Regular White Computer Paper
A Sheet of Thin Cork (I also found this at Lowe's)
Beacon 527 Glue (Or similar glue)

Step 1: Prepare your photos. Select photos that can be cropped into a square. You may leave them in color or convert them to grey scale. If you are doing your coasters as a set, select photos with a common theme or like colors or chose the grey scale option so that they do not clash.

Step 2: To print your photos on the tissue paper you will need to run adhesive on the edges of a sheet of computer paper.

Carefully lay a piece of tissue paper on the sheet of the computer paper, being careful that there are no wrinkles.

Step 3: Print the photo onto the tissue paper just by running the tissue mounted computer paper through the printer. Most printers will detect the paper and adjust the amount of ink used. In the event that you have to chose, the 600 setting is about right. I sized the photo so that it was just a little larger than the tile and I printed only one photo per sheet, and printed it centered on the page.

Step 4: I took the entire sheet and put it into my cutter. Holding it still in the cutter and cutting through both the sheet of computer paper and the tissue paper at the same time. This does three things; gives you stability when cutting, prevents the tissue from ripping and cuts away the adhesive leaving you with a perfect cut tissue photo. When you cut this you should cut it so it is just a little smaller than you 4 x 4 tile.

Step 5: Apply a thin, even layer of Mod Podge to the clean 4 x 4 tile. It is very important that this is a thin layer. If you apply the Mod Podge to heavy, it will take forever to dry and could create wrinkles later.

Step 6: Carefully place just the tissue layer photo over the wet layer of Mod Podge on the 4 x 4 tile.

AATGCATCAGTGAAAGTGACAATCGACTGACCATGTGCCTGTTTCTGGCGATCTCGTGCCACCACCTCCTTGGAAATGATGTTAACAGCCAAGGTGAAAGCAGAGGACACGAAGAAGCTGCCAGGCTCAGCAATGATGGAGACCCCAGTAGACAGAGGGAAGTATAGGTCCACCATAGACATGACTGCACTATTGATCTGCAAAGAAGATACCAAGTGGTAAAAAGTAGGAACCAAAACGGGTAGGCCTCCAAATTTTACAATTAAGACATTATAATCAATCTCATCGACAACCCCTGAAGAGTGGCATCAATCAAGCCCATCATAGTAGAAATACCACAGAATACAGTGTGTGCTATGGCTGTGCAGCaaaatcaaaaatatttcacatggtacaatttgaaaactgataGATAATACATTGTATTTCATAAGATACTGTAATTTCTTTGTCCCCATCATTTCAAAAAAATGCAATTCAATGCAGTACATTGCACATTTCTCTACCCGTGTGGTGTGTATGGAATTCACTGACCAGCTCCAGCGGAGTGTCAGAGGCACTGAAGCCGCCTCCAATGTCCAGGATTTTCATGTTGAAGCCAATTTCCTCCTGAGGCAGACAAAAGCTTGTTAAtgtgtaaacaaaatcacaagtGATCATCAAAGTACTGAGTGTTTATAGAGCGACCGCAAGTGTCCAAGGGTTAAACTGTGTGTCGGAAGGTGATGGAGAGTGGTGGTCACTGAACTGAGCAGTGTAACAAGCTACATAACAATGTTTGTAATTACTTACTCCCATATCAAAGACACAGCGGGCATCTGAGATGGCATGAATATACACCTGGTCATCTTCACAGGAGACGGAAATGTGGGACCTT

Something that I learned through trial and error is that if you start at one edge of the photo and roll the photo onto the tile you will reduce wrinkles and avoid air bubbles from occurring. Then set the tiles aside to thoroughly dry. This is important. I do several tiles at a time so that I can keep working while the others are drying. BUT they should be completely dry even if these means you have to walk away for a couple of hours.

Step 7: After you are sure that the tissue layer is dry, apply 2 or 3 thin layers of Mod Podge over the tissue. If you have rushed and the tissue photo is not dry you risk tearing the photo and it is very had to repair. Should that happen I suggest that you scrap the tissue photo off with a razor, clean the tile with soap and water, and start over. I use a sponge brush for applying all layers of the Mod Podge. I brush up and down the first layer, and go the opposite direct for each additional layer. Don't be concerned that the Mod Podge is white, it will always dry clear. Allow to completely dry in between coats.

Step 8: After allowing the Mod Podge to completely dry, spay the tiles with at least two coats of a good polyurethane of your choice. DO NOT USE ACRYLIC POLYURETHANE. It was my experience that it will not dry over the Mod Podge. Allow the poly to completely dry. (I can't stress enough how important it is to allow everything to completely dry. Take your time and do not rush each step.)

Step 9: Cut the thin cork just slightly smaller than the 4 x 4 tile.